Anthropology 101 Study Guide for 1st Exam
Anthropology 101 Study Guide for 1st Exam ANTH 101 (Anthropology Julie Jenkins)
Popular in Intro to cultural anthropology
ANTH 101 (Anthropology Julie Jenkins)
verified elite notetaker
Popular in anthropology, evolution, sphr
This 10 page Study Guide was uploaded by Nichole Notetaker on Saturday February 13, 2016. The Study Guide belongs to ANTH 101 (Anthropology Julie Jenkins) at Ball State University taught by Dr. Julie Jenkins in Winter 2016. Since its upload, it has received 68 views. For similar materials see Intro to cultural anthropology in anthropology, evolution, sphr at Ball State University.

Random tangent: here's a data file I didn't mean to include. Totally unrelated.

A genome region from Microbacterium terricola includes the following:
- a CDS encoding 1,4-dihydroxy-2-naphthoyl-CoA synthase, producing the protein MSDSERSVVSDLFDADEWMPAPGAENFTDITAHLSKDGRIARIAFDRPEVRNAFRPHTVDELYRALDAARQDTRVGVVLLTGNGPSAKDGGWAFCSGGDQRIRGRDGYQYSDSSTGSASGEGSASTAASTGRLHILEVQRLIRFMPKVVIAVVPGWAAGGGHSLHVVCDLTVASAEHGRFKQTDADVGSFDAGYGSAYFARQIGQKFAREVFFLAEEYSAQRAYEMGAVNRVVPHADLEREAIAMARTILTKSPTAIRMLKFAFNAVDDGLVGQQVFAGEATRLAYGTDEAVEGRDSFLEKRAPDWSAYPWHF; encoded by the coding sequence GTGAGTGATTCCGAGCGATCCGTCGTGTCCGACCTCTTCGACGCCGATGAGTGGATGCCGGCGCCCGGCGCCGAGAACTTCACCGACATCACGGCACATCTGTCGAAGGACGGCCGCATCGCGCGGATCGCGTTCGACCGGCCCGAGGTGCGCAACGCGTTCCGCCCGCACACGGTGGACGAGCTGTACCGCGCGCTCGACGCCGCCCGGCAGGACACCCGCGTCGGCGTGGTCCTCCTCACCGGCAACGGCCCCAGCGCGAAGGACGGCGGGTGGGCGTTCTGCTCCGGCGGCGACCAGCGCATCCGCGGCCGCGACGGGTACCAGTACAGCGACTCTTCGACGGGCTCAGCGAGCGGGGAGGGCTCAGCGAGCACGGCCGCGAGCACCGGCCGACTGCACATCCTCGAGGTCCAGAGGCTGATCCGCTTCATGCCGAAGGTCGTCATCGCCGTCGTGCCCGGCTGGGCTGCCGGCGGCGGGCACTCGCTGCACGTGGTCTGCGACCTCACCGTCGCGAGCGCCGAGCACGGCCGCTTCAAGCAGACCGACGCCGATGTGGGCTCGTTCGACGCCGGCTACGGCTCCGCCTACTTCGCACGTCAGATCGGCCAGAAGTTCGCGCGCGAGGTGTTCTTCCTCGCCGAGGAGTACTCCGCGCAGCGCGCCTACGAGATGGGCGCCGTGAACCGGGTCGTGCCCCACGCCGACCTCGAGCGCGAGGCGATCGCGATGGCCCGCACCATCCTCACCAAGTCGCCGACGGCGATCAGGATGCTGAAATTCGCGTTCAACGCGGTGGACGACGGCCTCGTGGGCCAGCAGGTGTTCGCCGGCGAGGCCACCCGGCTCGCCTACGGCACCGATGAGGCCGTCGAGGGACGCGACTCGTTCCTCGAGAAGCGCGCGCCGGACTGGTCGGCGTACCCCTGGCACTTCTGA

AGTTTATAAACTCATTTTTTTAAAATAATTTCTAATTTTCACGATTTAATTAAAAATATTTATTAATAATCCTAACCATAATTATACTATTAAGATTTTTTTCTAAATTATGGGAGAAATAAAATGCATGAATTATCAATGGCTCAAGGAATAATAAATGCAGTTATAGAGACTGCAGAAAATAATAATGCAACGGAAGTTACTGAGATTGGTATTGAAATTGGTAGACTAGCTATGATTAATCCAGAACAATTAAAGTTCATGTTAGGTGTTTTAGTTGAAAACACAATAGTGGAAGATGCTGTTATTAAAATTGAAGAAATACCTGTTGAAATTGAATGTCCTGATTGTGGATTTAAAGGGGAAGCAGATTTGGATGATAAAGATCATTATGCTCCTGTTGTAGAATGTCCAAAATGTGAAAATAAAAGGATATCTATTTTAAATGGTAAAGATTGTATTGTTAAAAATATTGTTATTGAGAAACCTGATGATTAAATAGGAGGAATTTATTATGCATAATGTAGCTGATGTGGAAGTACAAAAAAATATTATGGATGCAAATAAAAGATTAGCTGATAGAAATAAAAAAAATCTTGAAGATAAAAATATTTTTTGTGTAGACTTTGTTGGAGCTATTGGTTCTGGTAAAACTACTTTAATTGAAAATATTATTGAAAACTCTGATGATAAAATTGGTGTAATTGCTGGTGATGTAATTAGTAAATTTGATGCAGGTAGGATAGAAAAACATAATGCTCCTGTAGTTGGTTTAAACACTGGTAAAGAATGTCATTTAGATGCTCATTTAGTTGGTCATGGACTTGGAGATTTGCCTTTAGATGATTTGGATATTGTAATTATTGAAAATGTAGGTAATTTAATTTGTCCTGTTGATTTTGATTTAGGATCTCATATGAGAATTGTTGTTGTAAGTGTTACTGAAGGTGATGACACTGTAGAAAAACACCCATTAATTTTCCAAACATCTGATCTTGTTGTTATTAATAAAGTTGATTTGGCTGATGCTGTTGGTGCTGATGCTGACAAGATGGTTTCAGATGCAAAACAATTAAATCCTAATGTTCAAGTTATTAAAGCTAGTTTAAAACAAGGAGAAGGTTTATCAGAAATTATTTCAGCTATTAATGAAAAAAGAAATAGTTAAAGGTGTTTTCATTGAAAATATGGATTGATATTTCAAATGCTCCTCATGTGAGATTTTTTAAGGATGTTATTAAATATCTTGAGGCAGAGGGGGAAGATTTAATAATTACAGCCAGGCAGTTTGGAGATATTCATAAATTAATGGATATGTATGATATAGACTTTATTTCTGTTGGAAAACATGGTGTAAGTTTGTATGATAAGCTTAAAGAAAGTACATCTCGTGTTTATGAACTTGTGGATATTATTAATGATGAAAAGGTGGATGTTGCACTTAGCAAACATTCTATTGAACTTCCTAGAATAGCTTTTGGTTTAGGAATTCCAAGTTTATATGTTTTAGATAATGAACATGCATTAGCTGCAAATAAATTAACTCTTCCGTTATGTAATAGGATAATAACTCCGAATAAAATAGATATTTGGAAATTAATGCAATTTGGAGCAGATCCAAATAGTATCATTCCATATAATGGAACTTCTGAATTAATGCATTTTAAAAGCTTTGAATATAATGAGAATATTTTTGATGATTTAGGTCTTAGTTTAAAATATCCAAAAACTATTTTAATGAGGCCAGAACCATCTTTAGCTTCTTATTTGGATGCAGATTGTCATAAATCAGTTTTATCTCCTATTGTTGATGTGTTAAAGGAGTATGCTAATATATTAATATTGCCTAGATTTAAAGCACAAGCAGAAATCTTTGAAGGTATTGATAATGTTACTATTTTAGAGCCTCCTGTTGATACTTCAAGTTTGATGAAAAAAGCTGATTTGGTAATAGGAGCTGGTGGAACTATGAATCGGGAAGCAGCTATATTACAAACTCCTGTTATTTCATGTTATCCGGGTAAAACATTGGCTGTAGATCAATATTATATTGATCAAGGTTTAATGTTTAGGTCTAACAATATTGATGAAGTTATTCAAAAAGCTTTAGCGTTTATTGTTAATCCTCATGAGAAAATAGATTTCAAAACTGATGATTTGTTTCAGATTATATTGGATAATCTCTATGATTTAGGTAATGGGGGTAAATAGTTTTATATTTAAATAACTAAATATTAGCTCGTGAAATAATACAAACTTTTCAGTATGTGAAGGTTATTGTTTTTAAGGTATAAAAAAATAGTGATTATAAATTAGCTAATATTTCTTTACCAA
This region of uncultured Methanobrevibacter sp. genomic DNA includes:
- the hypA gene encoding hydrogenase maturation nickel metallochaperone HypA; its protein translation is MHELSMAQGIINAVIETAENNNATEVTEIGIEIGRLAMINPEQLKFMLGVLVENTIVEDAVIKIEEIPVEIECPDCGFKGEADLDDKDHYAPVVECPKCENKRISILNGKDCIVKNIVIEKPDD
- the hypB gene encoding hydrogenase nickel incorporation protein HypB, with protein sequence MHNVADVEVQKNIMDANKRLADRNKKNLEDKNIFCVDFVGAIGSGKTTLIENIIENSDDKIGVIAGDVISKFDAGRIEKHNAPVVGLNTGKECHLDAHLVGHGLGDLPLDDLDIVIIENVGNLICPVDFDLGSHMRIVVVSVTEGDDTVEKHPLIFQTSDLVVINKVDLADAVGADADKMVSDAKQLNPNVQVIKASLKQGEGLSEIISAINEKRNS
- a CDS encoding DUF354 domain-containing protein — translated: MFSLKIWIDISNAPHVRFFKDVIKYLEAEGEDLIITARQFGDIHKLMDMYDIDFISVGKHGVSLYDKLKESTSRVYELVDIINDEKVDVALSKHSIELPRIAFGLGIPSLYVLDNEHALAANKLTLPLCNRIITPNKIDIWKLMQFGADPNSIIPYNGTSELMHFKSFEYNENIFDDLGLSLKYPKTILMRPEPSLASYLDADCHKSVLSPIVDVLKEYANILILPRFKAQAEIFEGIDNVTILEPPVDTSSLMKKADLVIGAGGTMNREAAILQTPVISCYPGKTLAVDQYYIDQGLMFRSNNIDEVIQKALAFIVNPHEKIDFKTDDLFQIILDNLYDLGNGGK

Reviews for Anthropology 101 Study Guide for 1st Exam
Report this Material
What is Karma?
Karma is the currency of StudySoup.
You can buy or earn more Karma at anytime and redeem it for class notes, study guides, flashcards, and more!
Date Created: 02/13/16